Lake Manyara National Park

Lake Manyara National Park delivered its name from a plant called Euphorbia tirucalli, known as Emanyara in Maasai language. The Maasai are using this plant to protect their bomas (hedge). The Park was gazette as a National park in 1960 and was declared as Man and Biosphere Reserve in 1981. The park has an area of 648.7 km2 (402 sq miles) of which 262.7 km2 (163 sq miles) is covered by lake and 386 km2 (240 sq miles) is dry land.

The rainfall pattern of the park is bi-modal with short rains starting from November to December and long rains from February to May, dry season is from late June to October, annual mean temperature is 26.50C, average temperature 11.340C and relative humidity ranges from 45%-85%.

Another incentive to visit this park is to see the legendary tree-climbing lions of Lake Manyara. During the wet season, they make their home among the ancient mahogany and exquisite acacias, and they are a well-known but rather rare feature of the northern park. In addition to the lions, the national park is home to the world’s greatest concentration of baboons, which makes for fascinating game viewing of large families of the primates.

Lake Manyara is a picturesque treasure that stretches over 50 kilometers at the base of the rusty-gold 600-meter-high Rift Valley escarpment, with a setting described by Ernest Hemingway as “the loveliest I had seen in Africa.”

Manyara’s small game-viewing circuit is a virtual microcosm of the Tanzanian safari experience.

The road winds through a lush jungle-like groundwater forest from the entrance gate, where hundreds of baboon troops lounge casually along the roadside, blue monkeys scamper nimbly between the ancient mahogany trees, dainty bushbuck tread warily through the shadows, and outsized forest hornbills honk cacophonously in the high canopy.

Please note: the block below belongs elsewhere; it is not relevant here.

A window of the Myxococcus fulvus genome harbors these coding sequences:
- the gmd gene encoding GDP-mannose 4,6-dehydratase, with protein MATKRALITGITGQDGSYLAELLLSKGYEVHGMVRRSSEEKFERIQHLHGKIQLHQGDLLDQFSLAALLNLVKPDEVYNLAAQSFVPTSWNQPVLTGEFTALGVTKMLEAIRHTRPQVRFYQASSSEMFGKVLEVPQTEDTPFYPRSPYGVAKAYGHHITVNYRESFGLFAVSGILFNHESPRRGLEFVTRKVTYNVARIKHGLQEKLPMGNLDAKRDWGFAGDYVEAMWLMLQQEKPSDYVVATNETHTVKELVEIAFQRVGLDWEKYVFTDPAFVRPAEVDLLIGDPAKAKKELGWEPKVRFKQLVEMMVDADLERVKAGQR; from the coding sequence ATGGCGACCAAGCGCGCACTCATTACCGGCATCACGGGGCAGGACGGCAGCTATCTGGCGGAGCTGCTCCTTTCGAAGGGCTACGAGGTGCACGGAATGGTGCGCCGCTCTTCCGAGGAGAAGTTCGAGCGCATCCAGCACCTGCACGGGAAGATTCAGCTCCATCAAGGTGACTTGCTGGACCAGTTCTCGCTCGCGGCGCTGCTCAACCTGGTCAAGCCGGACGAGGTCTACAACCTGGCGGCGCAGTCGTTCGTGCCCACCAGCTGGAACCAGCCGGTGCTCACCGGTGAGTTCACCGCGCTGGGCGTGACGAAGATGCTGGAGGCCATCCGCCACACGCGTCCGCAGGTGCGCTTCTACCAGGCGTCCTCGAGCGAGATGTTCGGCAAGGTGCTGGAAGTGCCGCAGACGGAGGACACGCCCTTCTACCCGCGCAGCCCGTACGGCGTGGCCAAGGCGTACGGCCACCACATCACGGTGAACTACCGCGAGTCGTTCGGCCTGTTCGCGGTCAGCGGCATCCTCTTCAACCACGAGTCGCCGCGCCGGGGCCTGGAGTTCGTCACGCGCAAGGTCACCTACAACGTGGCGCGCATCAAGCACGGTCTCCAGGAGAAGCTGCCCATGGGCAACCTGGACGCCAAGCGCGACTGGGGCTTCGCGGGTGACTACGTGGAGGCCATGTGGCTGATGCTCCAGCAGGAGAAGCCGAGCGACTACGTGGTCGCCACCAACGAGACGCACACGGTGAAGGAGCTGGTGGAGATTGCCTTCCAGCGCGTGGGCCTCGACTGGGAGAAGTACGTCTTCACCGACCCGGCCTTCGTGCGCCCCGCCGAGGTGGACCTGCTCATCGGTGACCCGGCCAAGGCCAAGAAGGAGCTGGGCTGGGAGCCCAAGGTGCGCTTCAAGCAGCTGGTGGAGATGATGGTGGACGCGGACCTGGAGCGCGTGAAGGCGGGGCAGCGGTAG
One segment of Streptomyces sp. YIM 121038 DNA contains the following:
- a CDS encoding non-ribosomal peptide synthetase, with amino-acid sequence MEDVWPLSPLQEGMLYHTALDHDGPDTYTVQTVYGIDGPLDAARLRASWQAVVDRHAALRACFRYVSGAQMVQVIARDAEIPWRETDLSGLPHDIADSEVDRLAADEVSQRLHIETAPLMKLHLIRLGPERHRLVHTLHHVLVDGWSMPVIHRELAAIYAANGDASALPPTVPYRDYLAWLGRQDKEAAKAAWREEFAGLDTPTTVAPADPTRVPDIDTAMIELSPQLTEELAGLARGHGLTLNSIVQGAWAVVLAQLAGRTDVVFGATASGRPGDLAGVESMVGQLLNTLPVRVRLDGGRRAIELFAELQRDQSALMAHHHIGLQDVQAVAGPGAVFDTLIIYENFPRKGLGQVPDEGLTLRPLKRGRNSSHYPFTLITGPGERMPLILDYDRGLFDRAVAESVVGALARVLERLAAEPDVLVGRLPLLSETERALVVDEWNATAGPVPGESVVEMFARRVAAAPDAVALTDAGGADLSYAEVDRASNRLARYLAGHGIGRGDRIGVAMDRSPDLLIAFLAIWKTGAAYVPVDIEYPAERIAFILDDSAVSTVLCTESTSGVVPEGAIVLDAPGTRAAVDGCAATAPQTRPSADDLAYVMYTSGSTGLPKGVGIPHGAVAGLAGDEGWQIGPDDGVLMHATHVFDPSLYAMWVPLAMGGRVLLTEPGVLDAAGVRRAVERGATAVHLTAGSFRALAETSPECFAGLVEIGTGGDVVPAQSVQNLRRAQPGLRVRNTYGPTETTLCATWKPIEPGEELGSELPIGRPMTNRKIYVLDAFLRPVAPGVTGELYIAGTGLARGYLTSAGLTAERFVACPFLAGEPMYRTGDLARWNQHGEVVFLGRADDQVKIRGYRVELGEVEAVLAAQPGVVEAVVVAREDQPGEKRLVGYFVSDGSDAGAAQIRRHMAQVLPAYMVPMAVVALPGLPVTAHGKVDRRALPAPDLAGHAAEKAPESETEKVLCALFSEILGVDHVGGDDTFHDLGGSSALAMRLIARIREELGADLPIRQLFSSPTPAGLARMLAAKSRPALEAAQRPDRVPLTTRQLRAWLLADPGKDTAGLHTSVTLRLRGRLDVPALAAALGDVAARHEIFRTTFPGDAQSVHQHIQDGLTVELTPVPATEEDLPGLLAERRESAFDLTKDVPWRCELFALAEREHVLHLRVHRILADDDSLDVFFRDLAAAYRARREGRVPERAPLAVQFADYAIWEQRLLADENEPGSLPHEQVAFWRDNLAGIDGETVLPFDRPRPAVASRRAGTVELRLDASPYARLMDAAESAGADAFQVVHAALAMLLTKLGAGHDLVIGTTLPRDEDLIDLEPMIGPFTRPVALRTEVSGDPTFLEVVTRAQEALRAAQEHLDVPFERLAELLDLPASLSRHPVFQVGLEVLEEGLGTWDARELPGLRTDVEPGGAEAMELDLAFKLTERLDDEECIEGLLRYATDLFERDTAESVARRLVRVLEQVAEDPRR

The grassy floodplain and its broad vistas eastward, over the alkaline lake, to the jagged blue volcanic hills that rise from the limitless Maasai Steppes, contrast with the intimacy of the woodland. Large herds of buffalo, wildebeest, and zebra, as well as giraffes — some of which are so dark in color that they appear black from a distance – assemble on these grassy plains.

Manyara’s famed tree-climbing lions and massively tusked elephants frequent a short area of acacia woodland inland of the floodplain. The small Kirk’s dik-dik forages in the shadow of the acacias, as squadrons of banded mongoose dart between them. In the far south of the park, klipspringer pairs are frequently observed silhouetted on the rocks above a field of scorching hot springs that steams and bubbles near to the lakeshore.

Manyara is an excellent place to start learning about Tanzania’s avifauna. There are over 400 species reported, and even a first-time visitor to Africa may safely expect to see 100 of them in a single day. Thousands of pink-hued flamingos on their annual migration, as well as other huge water birds like pelicans, cormorants, and storks, are among the highlights.

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